When feminism burst into science fiction, Sigourney Weaver in ‘Alien’

From space, Sigourney Weaver blew everything up. Becoming Lieutenant Ripley, the actress not only defeated the beast alone in Alien (1979), she also became the first female protagonist to have such a powerful and brave role in the world of cinema.

Bold, defiant, and with the ability to command, her character followed the path that was opened with Princess Leia in Star Wars to conquer spaces in the cinema that, until then, had always been occupied by men. As María Castejón points out in her essay Rebeldes y dangerousas del cine (Lengua de trapo, 2020), Ellen Ripley “inaugurates a genealogy of characters of tough, determined, intelligent women and, above all, protagonists.”

Directed by Ridley Scott and released in 1979, the film combined science fiction and horror like never before seen on the big screen. Claustrophobic, futuristic, intense, and even feminist, “Alien” has stood the test of time very well, among other reasons, due to the role that the then-unknown Sigourney Weaver played as the female protagonist.

Lieutenant Ripley takes command
Dominating the scene at all times, Lieutenant Ripley comes into action when the others – men – are carried away by fear and she is the only one capable of saving the earth from an alien invasion. Assuming the role of hero, a typically masculine role in cinema, the character played by Weaver moves away from the image of a vulnerable victim that was so abundant in science fiction films of those years. It’s also very interesting that she is never called by her given name, Ellen. Such a typical fact in cinema – and in life – when referring to women.

But perhaps all of this has to do with the fact that Ripley, as the leader of the ship, was never conceived of as a woman. Scott had not yet decided who would play the lead when he wrote the script, so he eliminated any gender bias. Except, of course, for the moment in which the protagonist confronts the alien creature in her panties. “Rigors of cinema and of the time,” as Castejón points out in her book.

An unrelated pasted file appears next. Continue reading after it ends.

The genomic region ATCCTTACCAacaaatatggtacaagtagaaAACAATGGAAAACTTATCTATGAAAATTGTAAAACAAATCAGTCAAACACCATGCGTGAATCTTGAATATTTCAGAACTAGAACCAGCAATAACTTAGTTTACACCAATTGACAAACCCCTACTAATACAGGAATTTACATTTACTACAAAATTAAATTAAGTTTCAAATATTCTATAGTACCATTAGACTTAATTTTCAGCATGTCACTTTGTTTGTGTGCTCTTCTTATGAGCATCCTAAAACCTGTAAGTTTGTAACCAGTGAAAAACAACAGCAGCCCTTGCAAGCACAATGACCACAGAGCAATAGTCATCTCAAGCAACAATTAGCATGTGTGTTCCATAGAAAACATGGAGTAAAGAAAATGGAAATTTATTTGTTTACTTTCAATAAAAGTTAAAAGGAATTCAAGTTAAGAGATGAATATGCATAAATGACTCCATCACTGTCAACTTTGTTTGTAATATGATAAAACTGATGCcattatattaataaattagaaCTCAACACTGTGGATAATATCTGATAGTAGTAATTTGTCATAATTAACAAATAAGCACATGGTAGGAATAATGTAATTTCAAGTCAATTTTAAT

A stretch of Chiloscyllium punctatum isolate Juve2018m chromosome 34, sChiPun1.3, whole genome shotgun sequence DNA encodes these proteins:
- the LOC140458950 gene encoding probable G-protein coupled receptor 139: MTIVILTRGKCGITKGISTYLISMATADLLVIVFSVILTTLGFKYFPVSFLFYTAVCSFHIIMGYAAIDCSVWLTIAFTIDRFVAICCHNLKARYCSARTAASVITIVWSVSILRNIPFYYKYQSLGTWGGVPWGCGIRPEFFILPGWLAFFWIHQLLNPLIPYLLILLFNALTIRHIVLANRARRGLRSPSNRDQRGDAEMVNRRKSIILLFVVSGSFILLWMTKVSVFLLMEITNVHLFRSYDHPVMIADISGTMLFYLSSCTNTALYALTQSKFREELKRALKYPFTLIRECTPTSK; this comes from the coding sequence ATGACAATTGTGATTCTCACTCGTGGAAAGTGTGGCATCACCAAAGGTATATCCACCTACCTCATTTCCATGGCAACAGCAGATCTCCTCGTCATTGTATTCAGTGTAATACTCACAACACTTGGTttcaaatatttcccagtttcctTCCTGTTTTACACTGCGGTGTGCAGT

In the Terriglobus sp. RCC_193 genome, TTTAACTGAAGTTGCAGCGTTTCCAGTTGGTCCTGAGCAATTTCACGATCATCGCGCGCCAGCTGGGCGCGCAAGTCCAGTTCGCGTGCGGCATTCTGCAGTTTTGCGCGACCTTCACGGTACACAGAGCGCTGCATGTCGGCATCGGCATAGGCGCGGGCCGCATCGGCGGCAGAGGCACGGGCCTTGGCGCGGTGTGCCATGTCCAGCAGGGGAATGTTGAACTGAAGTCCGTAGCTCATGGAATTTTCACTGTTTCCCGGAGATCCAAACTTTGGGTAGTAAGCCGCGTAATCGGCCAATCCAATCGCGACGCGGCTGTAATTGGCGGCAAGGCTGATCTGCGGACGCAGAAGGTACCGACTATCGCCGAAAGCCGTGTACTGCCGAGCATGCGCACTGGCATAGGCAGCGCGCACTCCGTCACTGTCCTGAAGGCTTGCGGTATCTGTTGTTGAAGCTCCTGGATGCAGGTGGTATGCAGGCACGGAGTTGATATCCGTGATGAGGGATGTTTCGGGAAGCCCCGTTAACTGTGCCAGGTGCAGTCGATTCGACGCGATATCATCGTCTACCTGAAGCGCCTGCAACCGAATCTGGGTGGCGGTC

Weaver explained in an interview that her performance also coincided with a new feminist movement in the 1970s: “Women were mobilizing to join the army, work in warehouses and drive trucks,” she told The Independent newspaper in 2014. A context that helped turn her character into a feminist icon, although in reality there was no intention in introducing claims of such a point in the sequences.

The actress was clear, in this sense, in an interview offered to El País Weekly in 2016: “I’m afraid that in the script they did not do it for feminist reasons, but because they thought that no one would believe that the woman was going to be the survivor.” However, Castejón continues, “Over the years, Lieutenant Ripley has become an icon.”

Revolutionary femininity and Motherhood
Intentional or not, the truth is that this film – and the rest of the saga – also contains an absolutely revolutionary point of view on femininity and motherhood. To begin with, pregnancy is transferred to men. This is the case of the ship’s commander who, after passing the well-known “pregnancy” period, awakens from his lethargy without knowing the deepest truth: he has harbored a life inside, he has served as a mother to the new alien being to whom he will give birth. to birth between vomiting and blood. Furthermore, if we look at who actually crews the ship, the answer once again has a female presence and voice, the Mother computer that guides everyone through its labyrinthine and dark corridors. “A rather apocalyptic and predatory vision of motherhood,” as Castejón points out in Rebels and Dangerous Ace of Cinema (2020).

Ripley’s Return
The last time we saw Lieutenant Ripley was in Alien: Resurrection (1997), where Weaver was under the command of Jean-Pierre Jeunet. Since then, there has been a lot of speculation about the return of the saga in an Alien 5. A few years ago, the story broke that Sigourney Weaver had received the draft of a new installment, but there was something in the script that did not convince the artist. Furthermore, there are several occasions in which, when talking about Ripley, Weaver has assured that her character has already given everything she could and that she “deserves a break.” But in the meantime, we can always enjoy the classic Alien. The eighth passenger can be seen tonight, starting at 10:00 p.m., on Classic Cinema Days on La 2.